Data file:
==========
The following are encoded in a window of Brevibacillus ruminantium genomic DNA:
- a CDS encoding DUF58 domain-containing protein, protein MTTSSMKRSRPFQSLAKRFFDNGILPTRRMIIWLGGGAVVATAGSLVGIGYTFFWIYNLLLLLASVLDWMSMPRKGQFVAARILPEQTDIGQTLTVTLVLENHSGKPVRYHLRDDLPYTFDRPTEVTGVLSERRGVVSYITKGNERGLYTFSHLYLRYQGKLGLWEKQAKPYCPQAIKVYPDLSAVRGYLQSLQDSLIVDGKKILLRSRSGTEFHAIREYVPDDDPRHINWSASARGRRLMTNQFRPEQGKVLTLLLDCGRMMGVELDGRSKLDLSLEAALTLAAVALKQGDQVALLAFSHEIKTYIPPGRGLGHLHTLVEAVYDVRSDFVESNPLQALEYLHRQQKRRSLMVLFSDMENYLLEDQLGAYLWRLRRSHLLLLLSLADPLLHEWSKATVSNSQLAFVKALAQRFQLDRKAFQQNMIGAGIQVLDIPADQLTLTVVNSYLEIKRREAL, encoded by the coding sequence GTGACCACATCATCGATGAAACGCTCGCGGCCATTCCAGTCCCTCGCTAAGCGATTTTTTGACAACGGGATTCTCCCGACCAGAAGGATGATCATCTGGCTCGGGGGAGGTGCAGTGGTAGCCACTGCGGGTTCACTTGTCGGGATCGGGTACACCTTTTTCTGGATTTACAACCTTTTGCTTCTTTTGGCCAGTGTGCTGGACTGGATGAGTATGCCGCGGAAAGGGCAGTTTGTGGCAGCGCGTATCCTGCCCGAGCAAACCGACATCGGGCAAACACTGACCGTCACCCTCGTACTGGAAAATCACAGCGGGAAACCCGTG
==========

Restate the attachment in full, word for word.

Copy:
The following are encoded in a window of Brevibacillus ruminantium genomic DNA:
- a CDS encoding DUF58 domain-containing protein, protein MTTSSMKRSRPFQSLAKRFFDNGILPTRRMIIWLGGGAVVATAGSLVGIGYTFFWIYNLLLLLASVLDWMSMPRKGQFVAARILPEQTDIGQTLTVTLVLENHSGKPVRYHLRDDLPYTFDRPTEVTGVLSERRGVVSYITKGNERGLYTFSHLYLRYQGKLGLWEKQAKPYCPQAIKVYPDLSAVRGYLQSLQDSLIVDGKKILLRSRSGTEFHAIREYVPDDDPRHINWSASARGRRLMTNQFRPEQGKVLTLLLDCGRMMGVELDGRSKLDLSLEAALTLAAVALKQGDQVALLAFSHEIKTYIPPGRGLGHLHTLVEAVYDVRSDFVESNPLQALEYLHRQQKRRSLMVLFSDMENYLLEDQLGAYLWRLRRSHLLLLLSLADPLLHEWSKATVSNSQLAFVKALAQRFQLDRKAFQQNMIGAGIQVLDIPADQLTLTVVNSYLEIKRREAL, encoded by the coding sequence GTGACCACATCATCGATGAAACGCTCGCGGCCATTCCAGTCCCTCGCTAAGCGATTTTTTGACAACGGGATTCTCCCGACCAGAAGGATGATCATCTGGCTCGGGGGAGGTGCAGTGGTAGCCACTGCGGGTTCACTTGTCGGGATCGGGTACACCTTTTTCTGGATTTACAACCTTTTGCTTCTTTTGGCCAGTGTGCTGGACTGGATGAGTATGCCGCGGAAAGGGCAGTTTGTGGCAGCGCGTATCCTGCCCGAGCAAACCGACATCGGGCAAACACTGACCGTCACCCTCGTACTGGAAAATCACAGCGGGAAACCCGTG